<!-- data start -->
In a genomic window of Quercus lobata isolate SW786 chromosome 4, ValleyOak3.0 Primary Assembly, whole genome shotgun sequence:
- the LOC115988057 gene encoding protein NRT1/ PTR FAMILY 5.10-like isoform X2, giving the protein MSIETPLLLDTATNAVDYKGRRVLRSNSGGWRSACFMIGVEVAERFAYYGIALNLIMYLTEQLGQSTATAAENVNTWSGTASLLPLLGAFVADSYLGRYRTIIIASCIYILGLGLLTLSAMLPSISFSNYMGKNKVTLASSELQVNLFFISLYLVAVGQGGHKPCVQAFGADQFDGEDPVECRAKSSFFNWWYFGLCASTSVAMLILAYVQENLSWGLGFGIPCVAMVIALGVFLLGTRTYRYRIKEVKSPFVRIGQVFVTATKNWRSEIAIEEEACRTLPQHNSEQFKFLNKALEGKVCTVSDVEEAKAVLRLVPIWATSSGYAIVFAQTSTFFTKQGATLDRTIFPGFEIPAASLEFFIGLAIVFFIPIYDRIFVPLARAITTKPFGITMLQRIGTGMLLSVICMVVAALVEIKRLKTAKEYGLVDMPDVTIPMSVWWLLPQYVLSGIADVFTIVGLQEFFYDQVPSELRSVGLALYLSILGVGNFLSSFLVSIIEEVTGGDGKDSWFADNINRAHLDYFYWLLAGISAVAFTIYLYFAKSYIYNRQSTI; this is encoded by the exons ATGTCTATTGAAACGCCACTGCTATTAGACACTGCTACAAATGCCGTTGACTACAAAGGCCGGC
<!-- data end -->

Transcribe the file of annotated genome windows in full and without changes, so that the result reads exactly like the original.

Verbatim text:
In a genomic window of Quercus lobata isolate SW786 chromosome 4, ValleyOak3.0 Primary Assembly, whole genome shotgun sequence:
- the LOC115988057 gene encoding protein NRT1/ PTR FAMILY 5.10-like isoform X2, giving the protein MSIETPLLLDTATNAVDYKGRRVLRSNSGGWRSACFMIGVEVAERFAYYGIALNLIMYLTEQLGQSTATAAENVNTWSGTASLLPLLGAFVADSYLGRYRTIIIASCIYILGLGLLTLSAMLPSISFSNYMGKNKVTLASSELQVNLFFISLYLVAVGQGGHKPCVQAFGADQFDGEDPVECRAKSSFFNWWYFGLCASTSVAMLILAYVQENLSWGLGFGIPCVAMVIALGVFLLGTRTYRYRIKEVKSPFVRIGQVFVTATKNWRSEIAIEEEACRTLPQHNSEQFKFLNKALEGKVCTVSDVEEAKAVLRLVPIWATSSGYAIVFAQTSTFFTKQGATLDRTIFPGFEIPAASLEFFIGLAIVFFIPIYDRIFVPLARAITTKPFGITMLQRIGTGMLLSVICMVVAALVEIKRLKTAKEYGLVDMPDVTIPMSVWWLLPQYVLSGIADVFTIVGLQEFFYDQVPSELRSVGLALYLSILGVGNFLSSFLVSIIEEVTGGDGKDSWFADNINRAHLDYFYWLLAGISAVAFTIYLYFAKSYIYNRQSTI; this is encoded by the exons ATGTCTATTGAAACGCCACTGCTATTAGACACTGCTACAAATGCCGTTGACTACAAAGGCCGGC